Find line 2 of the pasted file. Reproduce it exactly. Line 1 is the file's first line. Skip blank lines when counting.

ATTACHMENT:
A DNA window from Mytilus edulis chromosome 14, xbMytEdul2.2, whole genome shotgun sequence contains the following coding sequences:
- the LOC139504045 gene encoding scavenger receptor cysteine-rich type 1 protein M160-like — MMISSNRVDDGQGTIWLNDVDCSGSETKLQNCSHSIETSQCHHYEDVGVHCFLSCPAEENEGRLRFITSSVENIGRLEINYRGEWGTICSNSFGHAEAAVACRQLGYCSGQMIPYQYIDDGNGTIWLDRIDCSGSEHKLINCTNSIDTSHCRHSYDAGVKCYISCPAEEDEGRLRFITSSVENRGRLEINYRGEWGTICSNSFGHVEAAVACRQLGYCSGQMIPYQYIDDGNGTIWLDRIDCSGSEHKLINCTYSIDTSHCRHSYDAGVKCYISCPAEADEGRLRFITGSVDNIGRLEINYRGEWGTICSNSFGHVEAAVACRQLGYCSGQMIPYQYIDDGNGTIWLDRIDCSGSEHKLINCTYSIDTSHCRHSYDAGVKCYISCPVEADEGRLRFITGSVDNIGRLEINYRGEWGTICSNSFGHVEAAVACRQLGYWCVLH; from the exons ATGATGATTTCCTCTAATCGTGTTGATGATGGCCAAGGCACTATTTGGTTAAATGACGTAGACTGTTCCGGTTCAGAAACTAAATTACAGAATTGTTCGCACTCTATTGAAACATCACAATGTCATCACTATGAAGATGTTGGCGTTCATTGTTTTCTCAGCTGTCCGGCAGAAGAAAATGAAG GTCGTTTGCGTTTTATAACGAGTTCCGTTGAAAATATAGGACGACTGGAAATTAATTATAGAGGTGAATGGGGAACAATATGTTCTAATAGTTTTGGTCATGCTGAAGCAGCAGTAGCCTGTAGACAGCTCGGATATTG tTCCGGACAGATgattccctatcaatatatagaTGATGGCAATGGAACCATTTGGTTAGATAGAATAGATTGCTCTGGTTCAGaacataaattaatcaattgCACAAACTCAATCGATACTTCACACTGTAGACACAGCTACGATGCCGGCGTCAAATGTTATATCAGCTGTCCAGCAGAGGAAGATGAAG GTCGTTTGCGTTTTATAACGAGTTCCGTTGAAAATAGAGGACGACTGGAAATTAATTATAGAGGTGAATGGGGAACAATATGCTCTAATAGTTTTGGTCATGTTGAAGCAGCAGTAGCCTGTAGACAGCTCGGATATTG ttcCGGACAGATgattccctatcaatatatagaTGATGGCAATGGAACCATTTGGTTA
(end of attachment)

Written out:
- the LOC139504045 gene encoding scavenger receptor cysteine-rich type 1 protein M160-like — MMISSNRVDDGQGTIWLNDVDCSGSETKLQNCSHSIETSQCHHYEDVGVHCFLSCPAEENEGRLRFITSSVENIGRLEINYRGEWGTICSNSFGHAEAAVACRQLGYCSGQMIPYQYIDDGNGTIWLDRIDCSGSEHKLINCTNSIDTSHCRHSYDAGVKCYISCPAEEDEGRLRFITSSVENRGRLEINYRGEWGTICSNSFGHVEAAVACRQLGYCSGQMIPYQYIDDGNGTIWLDRIDCSGSEHKLINCTYSIDTSHCRHSYDAGVKCYISCPAEADEGRLRFITGSVDNIGRLEINYRGEWGTICSNSFGHVEAAVACRQLGYCSGQMIPYQYIDDGNGTIWLDRIDCSGSEHKLINCTYSIDTSHCRHSYDAGVKCYISCPVEADEGRLRFITGSVDNIGRLEINYRGEWGTICSNSFGHVEAAVACRQLGYWCVLH; from the exons ATGATGATTTCCTCTAATCGTGTTGATGATGGCCAAGGCACTATTTGGTTAAATGACGTAGACTGTTCCGGTTCAGAAACTAAATTACAGAATTGTTCGCACTCTATTGAAACATCACAATGTCATCACTATGAAGATGTTGGCGTTCATTGTTTTCTCAGCTGTCCGGCAGAAGAAAATGAAG GTCGTTTGCGTTTTATAACGAGTTCCGTTGAAAATATAGGACGACTGGAAATTAATTATAGAGGTGAATGGGGAACAATATGTTCTAATAGTTTTGGTCATGCTGAAGCAGCAGTAGCCTGTAGACAGCTCGGATATTG tTCCGGACAGATgattccctatcaatatatagaTGATGGCAATGGAACCATTTGGTTAGATAGAATAGATTGCTCTGGTTCAGaacataaattaatcaattgCACAAACTCAATCGATACTTCACACTGTAGACACAGCTACGATGCCGGCGTCAAATGTTATATCAGCTGTCCAGCAGAGGAAGATGAAG GTCGTTTGCGTTTTATAACGAGTTCCGTTGAAAATAGAGGACGACTGGAAATTAATTATAGAGGTGAATGGGGAACAATATGCTCTAATAGTTTTGGTCATGTTGAAGCAGCAGTAGCCTGTAGACAGCTCGGATATTG ttcCGGACAGATgattccctatcaatatatagaTGATGGCAATGGAACCATTTGGTTA